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MailTribune.com
  • LETTERS TO THE EDITOR

  • The Beer Lambert Law mentioned by Don Young (Feb. 24) applies to the absorbency of visible light radiation, not heat radiation. Contrary to Young's assertion that Beer Lambert negates climate science, Beer Lambert is actually irrelevant to climate change since climate change involves the trapping of heat; hence the term "glob...
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  • The Beer Lambert Law mentioned by Don Young (Feb. 24) applies to the absorbency of visible light radiation, not heat radiation. Contrary to Young's assertion that Beer Lambert negates climate science, Beer Lambert is actually irrelevant to climate change since climate change involves the trapping of heat; hence the term "global warming." If our planet is to remain healthy, energy we receive from the sun must be in balance with energy emitted back into space.
    What Young seems not to understand is that warming is a result of incoming visible radiation passing through the atmosphere (Beer Lambert states it should), its being transformed at the Earth's surface into heat radiation, and then this heat radiation passes back outwards through our atmosphere. When this outwardly radiating heat energy is trapped (doesn't make it back to space) by methane, nitrous oxide, ozone, carbon dioxide and water vapor, we get global warming.
    Ms. Shawkat suggested that climate-change deniers check the science. Young failed to heed this advice. The Beer Lambert Law cannot be used to negate climate change. Life on Earth depends on the balance of incoming and outgoing energy radiation. The voices of future generations demand we act. — Paula Perez Costas, Ashland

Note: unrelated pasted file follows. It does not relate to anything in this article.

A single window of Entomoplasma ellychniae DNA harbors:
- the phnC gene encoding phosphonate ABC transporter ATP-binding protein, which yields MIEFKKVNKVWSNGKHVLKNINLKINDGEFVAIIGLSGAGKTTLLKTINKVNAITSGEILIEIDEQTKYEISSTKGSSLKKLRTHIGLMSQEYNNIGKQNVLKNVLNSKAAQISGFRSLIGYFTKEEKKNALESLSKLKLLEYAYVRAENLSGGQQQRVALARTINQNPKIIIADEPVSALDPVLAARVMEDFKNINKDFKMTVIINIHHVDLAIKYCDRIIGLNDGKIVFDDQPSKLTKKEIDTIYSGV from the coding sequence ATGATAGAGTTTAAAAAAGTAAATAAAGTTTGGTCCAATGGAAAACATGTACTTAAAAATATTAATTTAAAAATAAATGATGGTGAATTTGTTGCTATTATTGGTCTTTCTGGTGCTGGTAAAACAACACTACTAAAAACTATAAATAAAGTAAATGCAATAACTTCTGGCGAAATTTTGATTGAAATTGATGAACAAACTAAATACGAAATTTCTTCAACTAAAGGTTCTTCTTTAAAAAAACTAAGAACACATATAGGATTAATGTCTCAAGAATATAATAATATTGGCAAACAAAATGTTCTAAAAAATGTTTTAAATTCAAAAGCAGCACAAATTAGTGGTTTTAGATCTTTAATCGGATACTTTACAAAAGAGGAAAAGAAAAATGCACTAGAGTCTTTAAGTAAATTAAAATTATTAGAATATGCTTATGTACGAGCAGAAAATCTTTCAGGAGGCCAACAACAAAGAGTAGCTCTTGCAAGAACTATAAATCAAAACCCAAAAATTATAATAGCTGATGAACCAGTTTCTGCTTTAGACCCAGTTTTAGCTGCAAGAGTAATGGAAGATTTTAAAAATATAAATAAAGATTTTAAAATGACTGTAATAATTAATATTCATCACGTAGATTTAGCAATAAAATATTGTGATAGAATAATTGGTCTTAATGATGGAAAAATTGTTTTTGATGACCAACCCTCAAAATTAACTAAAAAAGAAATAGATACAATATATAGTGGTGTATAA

Good for House Minority leader Nancy Pelosi for standing up for the Affordable Health Care Act. The time is now for serious push-back against the naysayers and Koch brothers' propaganda.
    The law makes getting health care more affordable, more accessible, and mandates better coverage. The groups that benefit directly are those young people who can get on their parents' plan, people with pre-existing conditions, women who will no longer have to pay higher premiums, those who are entering or re-entering the individual marketplace, and the poor who now qualify for Medicaid if their state has approved accepting the federal expansion. There are many more people now who are on the bus, not off it.
    You won't see the Koch brothers making an ad about the Hispanic couple in Texas who spent two hours filling out paperwork only to be told they earned too little to qualify for a subsidy. And because Texas has declined to accept Medicaid expansion, they will be going to the emergency room for care.
    Corrections are being made. The federal website is working and adjustments have been made for special cases. This cup is mostly full, not empty. No reason to turn back. — Steve Haskell, Ashland
    With all due respect to Mr. Maddux, lowering the speed limit on Foothill Road will unfortunately not help lower the number of accidents as much as he would like to believe.
    What would truly help is if drivers would pay attention. It is astonishing to me how many people continue to text and talk on their phones while driving. I also see people engaging in animated conversations with passengers (as indicated by the silhouette of their arms moving about and their head consistently turning to the right), not using turn signals, failing to turn on headlights and weaving all over the road.
    The problem remains that when many people are driving their vehicles they are focused on doing everything but just that. Speed limit changes also do not deter intoxicated or impaired drivers. The bottom line is people need to pay attention and drive as safely as possible, instead of focusing on multi-tasking while behind the wheel. — Andrea Noble, Medford
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